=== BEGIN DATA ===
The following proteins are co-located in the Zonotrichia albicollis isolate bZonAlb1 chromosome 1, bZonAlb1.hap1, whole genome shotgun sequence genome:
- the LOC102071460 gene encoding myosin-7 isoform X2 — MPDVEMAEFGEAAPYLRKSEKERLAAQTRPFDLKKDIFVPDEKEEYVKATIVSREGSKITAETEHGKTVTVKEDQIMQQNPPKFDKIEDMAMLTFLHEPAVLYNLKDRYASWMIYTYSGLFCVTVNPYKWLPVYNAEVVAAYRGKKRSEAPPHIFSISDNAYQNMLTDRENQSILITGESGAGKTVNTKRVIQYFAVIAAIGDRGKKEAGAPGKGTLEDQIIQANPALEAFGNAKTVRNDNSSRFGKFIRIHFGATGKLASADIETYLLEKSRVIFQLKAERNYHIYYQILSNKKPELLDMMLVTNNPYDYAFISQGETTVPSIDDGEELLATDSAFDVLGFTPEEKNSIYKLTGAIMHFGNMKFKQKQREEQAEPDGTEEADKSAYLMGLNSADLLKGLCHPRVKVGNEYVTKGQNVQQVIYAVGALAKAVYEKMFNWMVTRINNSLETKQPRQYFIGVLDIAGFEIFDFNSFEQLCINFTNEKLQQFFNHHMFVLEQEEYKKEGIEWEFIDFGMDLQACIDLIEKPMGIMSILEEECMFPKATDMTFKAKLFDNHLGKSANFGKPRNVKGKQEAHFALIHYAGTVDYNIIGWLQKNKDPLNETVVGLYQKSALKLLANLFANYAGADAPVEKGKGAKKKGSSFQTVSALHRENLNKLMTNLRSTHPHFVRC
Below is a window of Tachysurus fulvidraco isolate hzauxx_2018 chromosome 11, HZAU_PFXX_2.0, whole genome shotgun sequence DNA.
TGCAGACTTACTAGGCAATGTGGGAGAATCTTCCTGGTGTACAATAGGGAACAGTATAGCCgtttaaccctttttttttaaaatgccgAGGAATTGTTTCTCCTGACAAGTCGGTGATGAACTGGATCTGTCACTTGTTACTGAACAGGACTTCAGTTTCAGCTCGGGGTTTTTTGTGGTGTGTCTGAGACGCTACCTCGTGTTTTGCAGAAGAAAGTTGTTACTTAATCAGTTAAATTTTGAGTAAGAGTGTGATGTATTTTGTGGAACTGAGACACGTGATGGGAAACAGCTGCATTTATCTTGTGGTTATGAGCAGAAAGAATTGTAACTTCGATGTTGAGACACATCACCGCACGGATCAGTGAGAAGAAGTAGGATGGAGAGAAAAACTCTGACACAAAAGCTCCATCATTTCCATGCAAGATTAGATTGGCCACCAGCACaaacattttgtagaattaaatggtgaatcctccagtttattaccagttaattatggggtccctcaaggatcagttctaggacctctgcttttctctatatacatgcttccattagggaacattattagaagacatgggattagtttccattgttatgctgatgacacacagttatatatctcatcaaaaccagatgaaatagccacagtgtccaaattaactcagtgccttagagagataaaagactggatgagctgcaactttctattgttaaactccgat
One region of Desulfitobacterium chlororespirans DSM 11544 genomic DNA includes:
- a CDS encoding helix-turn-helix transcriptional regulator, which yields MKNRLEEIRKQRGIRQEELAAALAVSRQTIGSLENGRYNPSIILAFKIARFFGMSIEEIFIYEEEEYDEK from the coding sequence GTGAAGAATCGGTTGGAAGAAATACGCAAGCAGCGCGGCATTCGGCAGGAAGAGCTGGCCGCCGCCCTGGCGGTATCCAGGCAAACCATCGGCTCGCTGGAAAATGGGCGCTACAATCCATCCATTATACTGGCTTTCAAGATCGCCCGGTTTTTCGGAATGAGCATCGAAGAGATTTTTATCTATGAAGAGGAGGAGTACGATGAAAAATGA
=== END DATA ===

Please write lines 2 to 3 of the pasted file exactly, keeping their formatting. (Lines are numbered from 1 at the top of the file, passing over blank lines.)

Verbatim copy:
- the LOC102071460 gene encoding myosin-7 isoform X2 — MPDVEMAEFGEAAPYLRKSEKERLAAQTRPFDLKKDIFVPDEKEEYVKATIVSREGSKITAETEHGKTVTVKEDQIMQQNPPKFDKIEDMAMLTFLHEPAVLYNLKDRYASWMIYTYSGLFCVTVNPYKWLPVYNAEVVAAYRGKKRSEAPPHIFSISDNAYQNMLTDRENQSILITGESGAGKTVNTKRVIQYFAVIAAIGDRGKKEAGAPGKGTLEDQIIQANPALEAFGNAKTVRNDNSSRFGKFIRIHFGATGKLASADIETYLLEKSRVIFQLKAERNYHIYYQILSNKKPELLDMMLVTNNPYDYAFISQGETTVPSIDDGEELLATDSAFDVLGFTPEEKNSIYKLTGAIMHFGNMKFKQKQREEQAEPDGTEEADKSAYLMGLNSADLLKGLCHPRVKVGNEYVTKGQNVQQVIYAVGALAKAVYEKMFNWMVTRINNSLETKQPRQYFIGVLDIAGFEIFDFNSFEQLCINFTNEKLQQFFNHHMFVLEQEEYKKEGIEWEFIDFGMDLQACIDLIEKPMGIMSILEEECMFPKATDMTFKAKLFDNHLGKSANFGKPRNVKGKQEAHFALIHYAGTVDYNIIGWLQKNKDPLNETVVGLYQKSALKLLANLFANYAGADAPVEKGKGAKKKGSSFQTVSALHRENLNKLMTNLRSTHPHFVRC
Below is a window of Tachysurus fulvidraco isolate hzauxx_2018 chromosome 11, HZAU_PFXX_2.0, whole genome shotgun sequence DNA.